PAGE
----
Are schools letting down children with SEND? | Pertemps Professional Recruitment
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Education

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Amanda Spielman, Ofsted’s Chief Inspector didn’t like the inspection model she inherited. She thought that it was too narrow, overly focused on test and exam results, and as a result, it intensified the workload of schools leaders and classroom teachers. Her vision is to shift the focus from performance data to the substance of education in schools. She’d like the rewards to go to those who are ambitious for their students, rather than the ones who are good at jumping through hoops.

In May this year, Spielman announced a new inspection framework which will not only alter the emphasis from data to substance, but also raise the profile of SEND provision to reflect the 2014 Children and Families Act. The Act secured the presumption of the availability of mainstream education for children and young people with SEND – schools are legally obliged to ensure that education is inclusive. Further, the new framework came to life in a storm of criticism. Earlier this month, the NAO reported that many children with SEND just don’t get the high-quality support they need.

State special schools are bucking this trend, with the vast majority of them being rated as good or outstanding. Nevertheless, most children with SEND attend mainstream schools, and these are just not up to scratch. The SEND area inspection reports carried out by Ofsted and the Care Quality Commission (CQC) show that, in 2019, two thirds of schools inspected were not up to scratch. The problems are serious and recurring and include poor quality of education and sub-standard health care plans. They also demonstrate real alarm about exclusions, inadequate exam outcomes for SEND children and a lack of confidence among parents experiencing the processes involved.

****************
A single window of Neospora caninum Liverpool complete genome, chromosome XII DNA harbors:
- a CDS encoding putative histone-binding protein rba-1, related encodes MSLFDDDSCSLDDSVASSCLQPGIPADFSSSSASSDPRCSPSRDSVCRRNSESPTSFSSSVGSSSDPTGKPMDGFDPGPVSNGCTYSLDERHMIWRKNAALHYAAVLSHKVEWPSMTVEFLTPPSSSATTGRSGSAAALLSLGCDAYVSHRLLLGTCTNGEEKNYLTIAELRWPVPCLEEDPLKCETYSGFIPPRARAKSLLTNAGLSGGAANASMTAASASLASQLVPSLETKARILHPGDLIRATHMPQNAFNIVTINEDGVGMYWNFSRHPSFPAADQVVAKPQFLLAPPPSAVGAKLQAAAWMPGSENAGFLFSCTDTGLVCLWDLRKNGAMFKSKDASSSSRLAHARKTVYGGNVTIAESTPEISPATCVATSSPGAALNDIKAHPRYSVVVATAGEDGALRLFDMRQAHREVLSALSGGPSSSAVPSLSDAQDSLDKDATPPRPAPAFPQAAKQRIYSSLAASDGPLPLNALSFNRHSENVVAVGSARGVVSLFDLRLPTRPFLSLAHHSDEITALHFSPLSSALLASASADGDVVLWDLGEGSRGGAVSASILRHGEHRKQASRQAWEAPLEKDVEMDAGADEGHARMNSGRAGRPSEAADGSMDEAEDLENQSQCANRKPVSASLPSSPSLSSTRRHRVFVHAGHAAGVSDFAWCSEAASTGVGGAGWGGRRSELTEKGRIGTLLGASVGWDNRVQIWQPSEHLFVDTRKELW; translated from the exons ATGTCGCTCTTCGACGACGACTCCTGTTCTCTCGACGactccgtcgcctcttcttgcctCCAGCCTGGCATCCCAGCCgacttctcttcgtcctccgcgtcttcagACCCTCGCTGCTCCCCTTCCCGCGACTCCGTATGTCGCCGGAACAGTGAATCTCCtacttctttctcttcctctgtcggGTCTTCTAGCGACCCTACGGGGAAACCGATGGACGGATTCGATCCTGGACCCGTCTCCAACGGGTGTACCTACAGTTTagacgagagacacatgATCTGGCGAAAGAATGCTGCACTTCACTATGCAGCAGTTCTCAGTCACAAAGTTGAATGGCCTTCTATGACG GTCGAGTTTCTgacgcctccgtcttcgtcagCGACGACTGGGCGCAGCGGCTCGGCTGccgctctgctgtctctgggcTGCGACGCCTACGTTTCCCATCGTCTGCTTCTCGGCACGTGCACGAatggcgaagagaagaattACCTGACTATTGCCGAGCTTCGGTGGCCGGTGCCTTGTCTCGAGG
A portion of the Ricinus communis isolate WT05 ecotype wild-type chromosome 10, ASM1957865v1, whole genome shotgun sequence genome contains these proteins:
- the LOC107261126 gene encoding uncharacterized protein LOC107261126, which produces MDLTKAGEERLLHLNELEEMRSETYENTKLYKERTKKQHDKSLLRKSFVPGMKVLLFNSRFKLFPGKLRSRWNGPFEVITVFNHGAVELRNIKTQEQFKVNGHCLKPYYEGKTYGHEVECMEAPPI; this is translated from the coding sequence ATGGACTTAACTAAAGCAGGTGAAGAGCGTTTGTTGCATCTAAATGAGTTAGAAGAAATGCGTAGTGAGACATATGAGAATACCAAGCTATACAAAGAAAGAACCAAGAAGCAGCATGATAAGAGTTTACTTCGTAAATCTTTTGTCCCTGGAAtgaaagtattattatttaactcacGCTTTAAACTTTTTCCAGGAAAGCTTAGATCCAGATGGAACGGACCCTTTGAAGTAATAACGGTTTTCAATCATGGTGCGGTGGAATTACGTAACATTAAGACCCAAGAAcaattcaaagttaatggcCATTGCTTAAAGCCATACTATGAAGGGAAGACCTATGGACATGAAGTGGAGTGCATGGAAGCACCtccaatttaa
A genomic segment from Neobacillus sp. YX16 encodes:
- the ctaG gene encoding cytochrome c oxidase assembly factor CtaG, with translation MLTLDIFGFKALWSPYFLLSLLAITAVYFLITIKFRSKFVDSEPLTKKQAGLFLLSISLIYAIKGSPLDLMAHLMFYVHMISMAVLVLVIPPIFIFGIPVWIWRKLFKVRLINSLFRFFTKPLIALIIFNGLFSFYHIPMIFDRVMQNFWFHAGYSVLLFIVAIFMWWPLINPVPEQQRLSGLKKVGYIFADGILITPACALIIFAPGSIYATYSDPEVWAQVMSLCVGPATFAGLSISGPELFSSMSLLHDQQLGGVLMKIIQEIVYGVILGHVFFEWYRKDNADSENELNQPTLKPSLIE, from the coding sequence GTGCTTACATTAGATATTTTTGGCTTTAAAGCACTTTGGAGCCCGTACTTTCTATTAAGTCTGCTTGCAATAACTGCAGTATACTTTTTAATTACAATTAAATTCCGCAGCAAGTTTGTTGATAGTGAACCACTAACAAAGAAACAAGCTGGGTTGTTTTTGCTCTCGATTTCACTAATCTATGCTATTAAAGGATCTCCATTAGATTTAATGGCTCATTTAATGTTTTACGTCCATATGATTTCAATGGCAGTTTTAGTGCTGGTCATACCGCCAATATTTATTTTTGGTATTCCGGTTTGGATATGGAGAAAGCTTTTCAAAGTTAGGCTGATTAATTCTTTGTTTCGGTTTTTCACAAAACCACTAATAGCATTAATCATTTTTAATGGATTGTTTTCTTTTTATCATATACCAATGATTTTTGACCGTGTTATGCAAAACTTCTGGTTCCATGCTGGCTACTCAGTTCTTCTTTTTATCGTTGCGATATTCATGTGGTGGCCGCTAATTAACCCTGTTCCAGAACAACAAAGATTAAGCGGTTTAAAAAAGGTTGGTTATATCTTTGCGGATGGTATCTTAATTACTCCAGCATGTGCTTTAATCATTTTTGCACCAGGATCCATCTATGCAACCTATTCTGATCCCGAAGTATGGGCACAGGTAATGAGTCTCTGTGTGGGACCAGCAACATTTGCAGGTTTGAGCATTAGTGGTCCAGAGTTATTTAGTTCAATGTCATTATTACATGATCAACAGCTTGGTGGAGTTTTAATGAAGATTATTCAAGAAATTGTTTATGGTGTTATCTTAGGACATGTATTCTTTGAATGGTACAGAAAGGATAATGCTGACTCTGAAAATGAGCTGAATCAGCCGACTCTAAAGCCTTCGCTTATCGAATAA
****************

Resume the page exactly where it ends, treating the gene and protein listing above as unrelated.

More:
Along with the new significance Ofsted has given SEND provision, the Government has also demonstrated its commitment to supporting children with SEND. In his recent spending review, the Chancellor of the Exchequer promised an extra £700 million for the High Needs block. It is to be hoped that this money will help schools to raise expectations and ensure that genuine inclusion for SEND children in mainstream education becomes routine.

If the public sector is to believe the Treasury, schools and the social care sector can look forward to the end of austerity. Children with SEND were hit hard by the crisis of the schools’ funding emergency and cash-strapped institutions had to reduce the number of teaching assistants and support staff. At the same time, councils are dealing with the largest number of children with the most complex range of needs than at any point since 2014.

It remains to be seen whether the new system is affordable, whether schools have the wherewithal to respond to Ofsted’s requirements, and what impact they will have on those working on the frontline of teaching today. Good luck, everyone!

 



Mary Meredith

Mary Meredith

Marketing Executive